The Need for Approval

This is often the affair of the narcissist. They are typically brief and in succession, a new partner replacing the former before he or she gets to know too much. This straying partner is driven by the need to be idolized, which is a trademark of early romance that fades as time reveals more about the person.


The Need for Stimulation

Affairs can be rewarding; there is a rush from the newness that is amplified by the necessary intrigue. Some people are wired to need more stimulation. These are your daredevils. Others train themselves to need an increasing amount of stimulation, such as in the case of addiction. Their threshold for stimulation is set higher than a “normal” life can fulfill and so they are always seeking their next reward. After all, there is a documented connection between Twitter use and affairs.


The Snipe Hunt for Happiness

I find this the saddest reason for infidelity. In this case, a person is truly unhappy and, rather than address the issue internally where it resides, they begin a snipe hunt for happiness, looking for it in external things and often, people. This affair is not driven by something missing in the marriage; it’s powered by something missing in the person. And, what makes it sad to me is that while they are on a winless quest for happiness, they steal joy from others along the way. Even those that they truly love.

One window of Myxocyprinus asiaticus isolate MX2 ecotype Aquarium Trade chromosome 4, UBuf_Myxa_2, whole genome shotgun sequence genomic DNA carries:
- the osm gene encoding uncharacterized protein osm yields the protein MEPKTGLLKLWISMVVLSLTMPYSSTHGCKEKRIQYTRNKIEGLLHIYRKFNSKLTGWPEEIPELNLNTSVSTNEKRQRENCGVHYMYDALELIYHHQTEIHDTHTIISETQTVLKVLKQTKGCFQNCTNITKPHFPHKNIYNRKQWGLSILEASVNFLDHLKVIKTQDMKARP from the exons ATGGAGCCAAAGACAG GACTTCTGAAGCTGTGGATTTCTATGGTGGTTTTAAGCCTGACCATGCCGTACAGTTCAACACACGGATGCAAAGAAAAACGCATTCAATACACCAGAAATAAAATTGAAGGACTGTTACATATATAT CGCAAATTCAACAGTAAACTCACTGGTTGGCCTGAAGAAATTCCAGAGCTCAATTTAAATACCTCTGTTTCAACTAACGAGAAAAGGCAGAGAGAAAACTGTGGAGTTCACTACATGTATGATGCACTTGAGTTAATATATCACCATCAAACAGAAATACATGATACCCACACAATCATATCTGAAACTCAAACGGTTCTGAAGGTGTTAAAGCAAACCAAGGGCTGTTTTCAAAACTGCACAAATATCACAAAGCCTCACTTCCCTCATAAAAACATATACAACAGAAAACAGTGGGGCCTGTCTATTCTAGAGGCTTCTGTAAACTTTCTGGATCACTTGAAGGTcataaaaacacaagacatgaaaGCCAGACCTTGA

Regardless of the reason for the infidelity, it comes down to this –

Having an affair is a choice.

And there are certain characteristics of those that are more likely to make that choice.

Cheaters are often selfish and lack empathy. They act without regard for consequences to others and fail to see the bigger picture.

Cheaters often shirk responsibility for their own wellbeing and are quick to lay blame. This leads them to demonize their spouse, idolize their affair partner and refuse to consider their own actions.

Cheaters may be impulsive and struggle with boundaries. And this may put them in situations where it’s difficult to not make bad decisions.

Cheaters may be manipulative. They gaslight their spouse while telling the affair partner that the spouse is awful.

Cheaters are pros at compartmentalization. They build walls between their actions and their self-image in order to avoid the discomfort of cognitive dissonance.

Cheaters are often cowardly and afraid of confrontation. Rather than speak up with their spouse, they’d rather quietly step out.

Betrayal within in a marriage is some of the most acute pain you can feel as you face rejection by the one who promised to always hold you. By understanding what may have led to the affair (both in the marriage and in your spouse), you can begin to learn from the experience and eventually move on.

Refuse to let your partner’s actions determine your self-worth. Because if you allow this to continue to hold you back, you’re ultimately cheating yourself.


Lisa Arends is a moved-forward, re-center, re-purpose divorcee working to inspire others to do so as well. She has written the “How-To-Thrive Guide.” You can learn more about “thriving” and get other inspirations at her blog,